Since 2010 Hungary–a tiny, EU-member, CEE country–became the symbol for modern, illiberal censorship and dictatorship, oppressing media freedom, introducing soft-censorship and turning public service media to state propaganda. Hungary by today serves as case study on theories of modern dictatorship. The unique thing about Hungary is that all these efforts were implemented within the European Union and even aligned with its rules and regulations.
The international community has been critical, however it has been ineffectual. European players such asthe European Commission and the Council of Europe addressed the attacks on free media with vague and ineffective measures, sometimes even giving a ‘green light’ to unacceptable moves by the Hungarian Government, paving the way for stabilization and consolidation of their undemocratic efforts.
The Hungarian case offers great opportunities to better understand the need and importance for politicized media development.
Right after the elections in 2010, the newly elected parliament started to revolutionize the media landscape of Hungary. The first set of legal changes completely restructured the institutional setup of the regulatory system, establishing a converged “super-regulator” (the National Media and Infocommunications Authority, or NMHH). The scope of regulatory powers of NMHH extends to traditional broadcast media (radio and television), online audio-visual media, print media and the online press. The new regulation of the media system should be understood within the context that the right to criticize the government is not protected according to international standards on freedom of speech. The opposition and civil society are not typically consulted on new laws, nor are they represented in the system of appointments that the ruling party has made to high-level independent “checking” bodies. These include the Constitutional Court or the electoral commission, or to high-level posts like the public prosecutor, head of the National Judicial Office or head of the State Audit Office–or for that matter, the Media Board. The main criticisms of the media are:
- Political dependence of NMHH and its overbroad regulatory authority powers
- Unreasonable and unconstitutional regulation of the print and online press
- Political influence on public service media
- Disproportionate and unpredictable sanctions causing chilling effects.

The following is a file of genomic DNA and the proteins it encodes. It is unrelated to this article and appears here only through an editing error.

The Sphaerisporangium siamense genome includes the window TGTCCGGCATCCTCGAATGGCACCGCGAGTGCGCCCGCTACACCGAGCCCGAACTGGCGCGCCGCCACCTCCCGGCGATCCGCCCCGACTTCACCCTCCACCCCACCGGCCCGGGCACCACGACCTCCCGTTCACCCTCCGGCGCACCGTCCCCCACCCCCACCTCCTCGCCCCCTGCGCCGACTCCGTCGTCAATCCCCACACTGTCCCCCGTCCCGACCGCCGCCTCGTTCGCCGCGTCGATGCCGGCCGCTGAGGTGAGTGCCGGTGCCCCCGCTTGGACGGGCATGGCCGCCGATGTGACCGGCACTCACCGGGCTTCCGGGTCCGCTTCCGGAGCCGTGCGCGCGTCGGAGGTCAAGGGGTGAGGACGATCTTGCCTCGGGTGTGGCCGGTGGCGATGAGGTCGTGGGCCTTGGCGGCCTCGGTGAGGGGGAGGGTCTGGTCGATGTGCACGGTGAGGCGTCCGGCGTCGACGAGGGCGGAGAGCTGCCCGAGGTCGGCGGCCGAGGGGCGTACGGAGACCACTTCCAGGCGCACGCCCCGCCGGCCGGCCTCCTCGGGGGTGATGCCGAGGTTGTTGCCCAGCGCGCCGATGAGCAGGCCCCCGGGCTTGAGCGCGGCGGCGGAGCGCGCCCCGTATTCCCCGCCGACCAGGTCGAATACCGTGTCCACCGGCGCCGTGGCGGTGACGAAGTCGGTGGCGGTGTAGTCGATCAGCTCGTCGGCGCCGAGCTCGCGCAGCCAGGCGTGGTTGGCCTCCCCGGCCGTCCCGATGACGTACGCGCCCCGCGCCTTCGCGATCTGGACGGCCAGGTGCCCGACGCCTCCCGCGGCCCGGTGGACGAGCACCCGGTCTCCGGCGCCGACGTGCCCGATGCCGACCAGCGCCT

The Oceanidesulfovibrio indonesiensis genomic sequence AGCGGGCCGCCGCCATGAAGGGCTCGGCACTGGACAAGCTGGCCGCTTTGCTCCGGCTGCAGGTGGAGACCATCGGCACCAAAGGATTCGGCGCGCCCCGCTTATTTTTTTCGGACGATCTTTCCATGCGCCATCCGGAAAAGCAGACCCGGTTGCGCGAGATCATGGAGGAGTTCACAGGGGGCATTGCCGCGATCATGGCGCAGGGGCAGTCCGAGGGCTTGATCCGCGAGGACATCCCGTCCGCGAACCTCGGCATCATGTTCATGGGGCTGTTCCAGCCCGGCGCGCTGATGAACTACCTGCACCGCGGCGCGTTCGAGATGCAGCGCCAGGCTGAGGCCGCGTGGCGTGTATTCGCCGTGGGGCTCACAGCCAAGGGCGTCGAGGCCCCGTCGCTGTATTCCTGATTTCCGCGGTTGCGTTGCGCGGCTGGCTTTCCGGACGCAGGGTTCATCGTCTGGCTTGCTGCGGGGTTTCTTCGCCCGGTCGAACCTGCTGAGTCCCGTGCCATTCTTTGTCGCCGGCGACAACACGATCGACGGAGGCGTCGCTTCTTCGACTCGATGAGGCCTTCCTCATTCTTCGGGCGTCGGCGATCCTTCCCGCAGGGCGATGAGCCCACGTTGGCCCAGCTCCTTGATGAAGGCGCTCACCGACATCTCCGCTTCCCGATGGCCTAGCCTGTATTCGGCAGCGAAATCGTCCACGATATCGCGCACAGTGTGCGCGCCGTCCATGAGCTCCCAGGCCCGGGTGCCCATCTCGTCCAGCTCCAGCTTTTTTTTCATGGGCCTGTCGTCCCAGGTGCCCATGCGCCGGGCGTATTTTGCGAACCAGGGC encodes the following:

An assessment of Hungarian media laws must consider the broader context. Certain legal provisions that are acceptable in countries with deeply rooted democratic values and systems of checks and balances may have a completely different role within the Hungarian legal and political context. Other converged regulators (e.g. Ofcom in the UK) serve as role models all over the world, but the new “super-regulator” NMHH has become a symbol of concentration of political and regulatory power, and the regulation of the print media is an attack on the last free space of the country’s media sector. Although some supervision of the press is present in other European countries(such as regulation of broadcasted content and systems of fines for violating regulations), the reorganization of public service media in Hungary produced direct political control over newsrooms, and the sanctioning powers of NMHH created severe chilling effects on editorial content.
European institutions like the European Commission and the Council of Europe are responsible for safeguarding freedom of speech and of the media at European level, but have systematically failed to understand the political context of the Hungarian case, and therefore missed critical opportunities to intervene. The non-enforcement of Article 30 of the Audiovisual Media Services Directive of the European Union serves as a good example: while the Directive stresses the independence of media regulators, European legal instruments only focus on pre-existing legal safeguards of independence. The paradox that we can observe is though the new Hungarian “super-regulator” was considered as formally compliant with European requirements, it manifests serious anomalies in its operations. This paradox demonstrates also that indicators used hitherto are insufficient for measuring independence.
The previous attempts of “Europeanization” of media regulation have failed to provide for clear and enforceable safeguards to ensure media freedom at a European level, because they fail to take into account specific, country-level political contexts. The Hungarian case highlights the need–even within the EU–for better understanding of politics for sustainable media development.